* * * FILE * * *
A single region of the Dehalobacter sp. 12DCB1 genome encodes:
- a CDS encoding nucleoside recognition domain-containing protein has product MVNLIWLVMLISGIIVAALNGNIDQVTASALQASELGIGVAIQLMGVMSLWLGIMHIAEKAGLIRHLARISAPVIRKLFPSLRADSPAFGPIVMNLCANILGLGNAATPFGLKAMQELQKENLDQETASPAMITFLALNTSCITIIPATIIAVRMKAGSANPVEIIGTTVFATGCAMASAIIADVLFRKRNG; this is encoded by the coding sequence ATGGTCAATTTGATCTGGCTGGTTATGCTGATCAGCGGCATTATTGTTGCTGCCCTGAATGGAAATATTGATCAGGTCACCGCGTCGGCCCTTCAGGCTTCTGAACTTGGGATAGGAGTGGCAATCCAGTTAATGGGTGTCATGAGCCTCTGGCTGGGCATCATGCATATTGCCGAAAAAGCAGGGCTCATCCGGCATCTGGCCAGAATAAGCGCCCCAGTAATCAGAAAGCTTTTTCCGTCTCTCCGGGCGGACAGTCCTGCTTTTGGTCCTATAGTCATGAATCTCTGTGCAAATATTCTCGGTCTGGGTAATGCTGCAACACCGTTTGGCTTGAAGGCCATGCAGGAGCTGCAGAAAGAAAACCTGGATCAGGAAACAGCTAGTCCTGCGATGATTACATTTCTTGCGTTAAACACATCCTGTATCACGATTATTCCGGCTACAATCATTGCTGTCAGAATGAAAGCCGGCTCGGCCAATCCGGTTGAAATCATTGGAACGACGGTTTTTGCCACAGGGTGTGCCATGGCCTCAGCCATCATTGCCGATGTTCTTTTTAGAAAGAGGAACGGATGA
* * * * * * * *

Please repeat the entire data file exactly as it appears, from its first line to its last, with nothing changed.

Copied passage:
A single region of the Dehalobacter sp. 12DCB1 genome encodes:
- a CDS encoding nucleoside recognition domain-containing protein has product MVNLIWLVMLISGIIVAALNGNIDQVTASALQASELGIGVAIQLMGVMSLWLGIMHIAEKAGLIRHLARISAPVIRKLFPSLRADSPAFGPIVMNLCANILGLGNAATPFGLKAMQELQKENLDQETASPAMITFLALNTSCITIIPATIIAVRMKAGSANPVEIIGTTVFATGCAMASAIIADVLFRKRNG; this is encoded by the coding sequence ATGGTCAATTTGATCTGGCTGGTTATGCTGATCAGCGGCATTATTGTTGCTGCCCTGAATGGAAATATTGATCAGGTCACCGCGTCGGCCCTTCAGGCTTCTGAACTTGGGATAGGAGTGGCAATCCAGTTAATGGGTGTCATGAGCCTCTGGCTGGGCATCATGCATATTGCCGAAAAAGCAGGGCTCATCCGGCATCTGGCCAGAATAAGCGCCCCAGTAATCAGAAAGCTTTTTCCGTCTCTCCGGGCGGACAGTCCTGCTTTTGGTCCTATAGTCATGAATCTCTGTGCAAATATTCTCGGTCTGGGTAATGCTGCAACACCGTTTGGCTTGAAGGCCATGCAGGAGCTGCAGAAAGAAAACCTGGATCAGGAAACAGCTAGTCCTGCGATGATTACATTTCTTGCGTTAAACACATCCTGTATCACGATTATTCCGGCTACAATCATTGCTGTCAGAATGAAAGCCGGCTCGGCCAATCCGGTTGAAATCATTGGAACGACGGTTTTTGCCACAGGGTGTGCCATGGCCTCAGCCATCATTGCCGATGTTCTTTTTAGAAAGAGGAACGGATGA